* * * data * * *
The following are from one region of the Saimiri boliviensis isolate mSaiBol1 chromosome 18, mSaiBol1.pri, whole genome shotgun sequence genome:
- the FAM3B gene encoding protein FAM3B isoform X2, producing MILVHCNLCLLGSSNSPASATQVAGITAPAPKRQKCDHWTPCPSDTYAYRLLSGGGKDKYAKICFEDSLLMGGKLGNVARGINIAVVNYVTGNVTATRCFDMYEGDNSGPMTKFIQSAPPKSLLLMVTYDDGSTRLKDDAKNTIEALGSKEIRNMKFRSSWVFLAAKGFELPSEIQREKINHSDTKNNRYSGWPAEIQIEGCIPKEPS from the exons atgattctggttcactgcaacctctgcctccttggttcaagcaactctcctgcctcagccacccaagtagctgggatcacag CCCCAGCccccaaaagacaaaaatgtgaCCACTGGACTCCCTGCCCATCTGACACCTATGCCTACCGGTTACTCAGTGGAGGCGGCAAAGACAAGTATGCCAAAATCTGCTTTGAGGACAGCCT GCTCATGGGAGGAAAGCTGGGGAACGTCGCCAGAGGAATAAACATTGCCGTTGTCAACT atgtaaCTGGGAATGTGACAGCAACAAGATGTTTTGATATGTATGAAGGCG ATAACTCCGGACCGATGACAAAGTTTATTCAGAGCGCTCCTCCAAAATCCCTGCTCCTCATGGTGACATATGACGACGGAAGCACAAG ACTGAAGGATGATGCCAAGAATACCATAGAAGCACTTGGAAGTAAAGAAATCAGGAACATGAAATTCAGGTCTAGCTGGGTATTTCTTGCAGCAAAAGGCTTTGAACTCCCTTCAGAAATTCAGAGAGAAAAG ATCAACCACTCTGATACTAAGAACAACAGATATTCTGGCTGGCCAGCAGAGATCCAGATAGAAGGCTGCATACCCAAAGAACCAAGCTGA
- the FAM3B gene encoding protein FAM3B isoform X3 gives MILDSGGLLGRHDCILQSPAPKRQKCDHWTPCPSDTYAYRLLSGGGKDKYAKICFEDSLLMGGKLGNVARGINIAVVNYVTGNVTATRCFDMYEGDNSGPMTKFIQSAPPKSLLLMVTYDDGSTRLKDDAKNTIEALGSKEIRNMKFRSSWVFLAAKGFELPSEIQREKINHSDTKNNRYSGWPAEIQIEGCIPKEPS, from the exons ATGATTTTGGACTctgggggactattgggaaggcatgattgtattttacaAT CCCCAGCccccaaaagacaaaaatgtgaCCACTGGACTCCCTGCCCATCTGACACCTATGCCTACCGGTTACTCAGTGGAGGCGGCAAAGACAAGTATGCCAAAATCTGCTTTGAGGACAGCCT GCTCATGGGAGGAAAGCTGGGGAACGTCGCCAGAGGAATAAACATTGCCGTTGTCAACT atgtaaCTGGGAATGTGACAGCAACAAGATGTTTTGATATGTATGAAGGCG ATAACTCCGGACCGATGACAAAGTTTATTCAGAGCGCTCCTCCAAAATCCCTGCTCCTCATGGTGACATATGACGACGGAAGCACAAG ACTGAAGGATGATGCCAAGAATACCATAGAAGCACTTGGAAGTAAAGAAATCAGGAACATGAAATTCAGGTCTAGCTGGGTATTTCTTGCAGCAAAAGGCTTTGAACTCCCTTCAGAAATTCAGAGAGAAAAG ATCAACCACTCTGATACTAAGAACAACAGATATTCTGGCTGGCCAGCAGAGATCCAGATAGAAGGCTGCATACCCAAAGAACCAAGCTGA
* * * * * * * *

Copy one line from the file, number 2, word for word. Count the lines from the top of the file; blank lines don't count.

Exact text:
- the FAM3B gene encoding protein FAM3B isoform X2, producing MILVHCNLCLLGSSNSPASATQVAGITAPAPKRQKCDHWTPCPSDTYAYRLLSGGGKDKYAKICFEDSLLMGGKLGNVARGINIAVVNYVTGNVTATRCFDMYEGDNSGPMTKFIQSAPPKSLLLMVTYDDGSTRLKDDAKNTIEALGSKEIRNMKFRSSWVFLAAKGFELPSEIQREKINHSDTKNNRYSGWPAEIQIEGCIPKEPS from the exons atgattctggttcactgcaacctctgcctccttggttcaagcaactctcctgcctcagccacccaagtagctgggatcacag CCCCAGCccccaaaagacaaaaatgtgaCCACTGGACTCCCTGCCCATCTGACACCTATGCCTACCGGTTACTCAGTGGAGGCGGCAAAGACAAGTATGCCAAAATCTGCTTTGAGGACAGCCT GCTCATGGGAGGAAAGCTGGGGAACGTCGCCAGAGGAATAAACATTGCCGTTGTCAACT atgtaaCTGGGAATGTGACAGCAACAAGATGTTTTGATATGTATGAAGGCG ATAACTCCGGACCGATGACAAAGTTTATTCAGAGCGCTCCTCCAAAATCCCTGCTCCTCATGGTGACATATGACGACGGAAGCACAAG ACTGAAGGATGATGCCAAGAATACCATAGAAGCACTTGGAAGTAAAGAAATCAGGAACATGAAATTCAGGTCTAGCTGGGTATTTCTTGCAGCAAAAGGCTTTGAACTCCCTTCAGAAATTCAGAGAGAAAAG ATCAACCACTCTGATACTAAGAACAACAGATATTCTGGCTGGCCAGCAGAGATCCAGATAGAAGGCTGCATACCCAAAGAACCAAGCTGA